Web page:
Fishing boats in large numbers are to be had either with or without oarsmen, together with full equipment for fishing or hunting trips.
The Tavern stables are prepared to supply all reasonable demands for saddle-horses, driving-teams, and pack-animals for hunting trips, and arrangements can be made for equipment and guides for mountain trips, of any duration, from a couple of days to three months or more. There is also a garage with first class cars and experienced chauffeurs for hire.
[Illustration: Ladies’ Lounging Room, the Casino, Tahoe Tavern]
[Illustration: The Front of Tahoe Tavern from a Table in the Dining-Room]
[Illustration: The Launch Catalini, Lake Tahoe]
[Illustration: Bathing in Lake Tahoe, Near Tahoe Tavern]
TRAIL TRIPS IN THE TAHOE REGION
To nature-lovers, more or less active, the trails all around and about Lake Tahoe are a source of perpetual surprise and delight. I know of no region in California that possesses such a wealth of trails—not even the Yosemite or Mt. Shasta regions. The Lake is an ever-present friend. From ridges, peaks, summits and passes, near at hand or scores of miles away, it never fails to satisfy the eye. Again and again, when one is least expecting it, a turn in the trail, or a few steps forward or backward on a summit ridge brings it into sight, and its pure blue surface, now seen smooth and glossy as a mirror, again shining in pearly brilliancy in the sun, or gently rippled by a calm morning or evening zephyr, or tossed into white caps by a rising wind-storm, pelted with fierce rain or hail, or glimpsed only through sudden openings in a snowstorm, at sunrise or sunset, each with its own dazzling brilliancies—it always gives one a thrill and warming sensation at the heart.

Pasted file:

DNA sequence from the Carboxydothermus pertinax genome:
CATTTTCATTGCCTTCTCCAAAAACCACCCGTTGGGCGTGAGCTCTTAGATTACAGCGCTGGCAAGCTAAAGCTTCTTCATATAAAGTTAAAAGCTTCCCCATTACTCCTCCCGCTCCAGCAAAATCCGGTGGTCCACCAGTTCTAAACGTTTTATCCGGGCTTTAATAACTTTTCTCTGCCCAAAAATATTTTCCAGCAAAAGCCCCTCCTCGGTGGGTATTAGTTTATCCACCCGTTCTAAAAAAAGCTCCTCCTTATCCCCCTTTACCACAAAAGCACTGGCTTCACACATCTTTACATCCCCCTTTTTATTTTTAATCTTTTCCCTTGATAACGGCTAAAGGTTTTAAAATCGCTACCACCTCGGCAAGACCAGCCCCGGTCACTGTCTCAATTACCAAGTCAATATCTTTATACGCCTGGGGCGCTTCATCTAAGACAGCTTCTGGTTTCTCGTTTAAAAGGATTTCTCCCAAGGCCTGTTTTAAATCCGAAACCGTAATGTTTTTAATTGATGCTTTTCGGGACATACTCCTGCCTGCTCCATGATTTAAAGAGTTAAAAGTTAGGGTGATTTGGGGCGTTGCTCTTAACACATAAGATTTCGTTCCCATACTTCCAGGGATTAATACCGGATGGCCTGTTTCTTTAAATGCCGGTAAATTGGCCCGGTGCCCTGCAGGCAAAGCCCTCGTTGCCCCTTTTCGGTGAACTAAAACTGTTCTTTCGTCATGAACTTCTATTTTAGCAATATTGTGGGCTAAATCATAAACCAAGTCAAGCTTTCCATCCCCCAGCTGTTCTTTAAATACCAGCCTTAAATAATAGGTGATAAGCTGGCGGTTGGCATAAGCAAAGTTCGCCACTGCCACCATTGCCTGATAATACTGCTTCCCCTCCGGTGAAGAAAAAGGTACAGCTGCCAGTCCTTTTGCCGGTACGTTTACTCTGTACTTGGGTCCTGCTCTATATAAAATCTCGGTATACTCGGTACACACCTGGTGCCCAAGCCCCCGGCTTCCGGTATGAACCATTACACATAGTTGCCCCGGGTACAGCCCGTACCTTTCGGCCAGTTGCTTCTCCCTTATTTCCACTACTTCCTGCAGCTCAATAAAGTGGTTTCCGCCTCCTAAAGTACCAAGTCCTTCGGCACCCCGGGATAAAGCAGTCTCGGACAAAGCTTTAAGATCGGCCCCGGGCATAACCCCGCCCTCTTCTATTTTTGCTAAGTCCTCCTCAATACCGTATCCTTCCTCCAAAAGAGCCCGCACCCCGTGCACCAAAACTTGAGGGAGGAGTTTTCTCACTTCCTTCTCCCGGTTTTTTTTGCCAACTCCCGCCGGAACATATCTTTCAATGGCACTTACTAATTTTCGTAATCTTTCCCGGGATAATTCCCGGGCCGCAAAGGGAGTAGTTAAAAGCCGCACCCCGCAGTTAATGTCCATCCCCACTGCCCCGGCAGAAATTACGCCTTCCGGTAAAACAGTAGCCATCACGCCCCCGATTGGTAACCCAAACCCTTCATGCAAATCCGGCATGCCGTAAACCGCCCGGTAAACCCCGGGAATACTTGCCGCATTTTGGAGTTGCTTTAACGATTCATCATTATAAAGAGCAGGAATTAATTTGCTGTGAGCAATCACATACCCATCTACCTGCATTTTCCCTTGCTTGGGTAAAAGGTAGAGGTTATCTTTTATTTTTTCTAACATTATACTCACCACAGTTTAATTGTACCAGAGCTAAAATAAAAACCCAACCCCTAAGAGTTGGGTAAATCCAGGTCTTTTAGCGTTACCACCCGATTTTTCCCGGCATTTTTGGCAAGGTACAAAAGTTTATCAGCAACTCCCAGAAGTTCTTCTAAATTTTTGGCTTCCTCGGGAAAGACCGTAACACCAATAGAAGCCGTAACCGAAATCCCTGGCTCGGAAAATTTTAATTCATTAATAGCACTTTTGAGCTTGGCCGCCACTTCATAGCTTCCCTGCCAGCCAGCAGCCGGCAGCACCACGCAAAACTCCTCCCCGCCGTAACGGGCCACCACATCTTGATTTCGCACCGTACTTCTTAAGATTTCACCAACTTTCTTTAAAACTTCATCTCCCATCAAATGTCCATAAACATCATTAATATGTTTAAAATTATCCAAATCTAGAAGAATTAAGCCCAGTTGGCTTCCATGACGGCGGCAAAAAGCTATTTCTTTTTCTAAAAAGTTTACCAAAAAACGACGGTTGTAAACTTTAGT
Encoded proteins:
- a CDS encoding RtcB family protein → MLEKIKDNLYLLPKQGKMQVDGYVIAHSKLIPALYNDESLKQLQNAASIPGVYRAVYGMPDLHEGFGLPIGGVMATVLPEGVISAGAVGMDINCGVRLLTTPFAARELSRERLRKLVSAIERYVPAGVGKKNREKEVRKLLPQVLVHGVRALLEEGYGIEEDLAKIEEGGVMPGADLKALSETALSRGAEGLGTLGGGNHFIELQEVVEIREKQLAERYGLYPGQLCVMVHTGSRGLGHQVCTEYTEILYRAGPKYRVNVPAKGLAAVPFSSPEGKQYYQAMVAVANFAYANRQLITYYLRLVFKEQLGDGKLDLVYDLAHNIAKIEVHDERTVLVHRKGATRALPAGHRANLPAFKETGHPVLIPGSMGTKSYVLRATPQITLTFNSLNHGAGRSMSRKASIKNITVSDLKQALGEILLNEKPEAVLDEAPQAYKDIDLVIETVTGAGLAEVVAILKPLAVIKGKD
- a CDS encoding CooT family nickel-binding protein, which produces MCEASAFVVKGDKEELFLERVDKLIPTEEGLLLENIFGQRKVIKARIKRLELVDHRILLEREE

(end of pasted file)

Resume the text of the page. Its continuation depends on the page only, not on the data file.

Then, too, the number of peaks to the summits of which trails have been cut, so that the walker, or the horseback rider may have easy access, are many and varied. In all there are not less than forty peaks, each of which is well worth a trip, each presenting some feature of its own that renders its personality worth cultivating.
In this and other chapters, I present my own experiences as illustrative to give the general reader an idea of what may be expected if he (or she) is induced to try one of the chief delights of a sojourn in this scenic region.
WATSON’S PEAK AND LAKE
Leaving Tahoe Tavern, crossing the bridge to Tahoe City, the trail leaves the main road on the left about a mile and a half further on, passing the horse pasture on the right. Near Tahoe City is the Free Camping Ground owned by the Transportation Company. This has a mile frontage overlooking the Lake, and scores of people habitually avail themselves of the privilege, bringing their own outfits with them, as, at present, there are no arrangements made for renting tents and the needed furnishings to outsiders.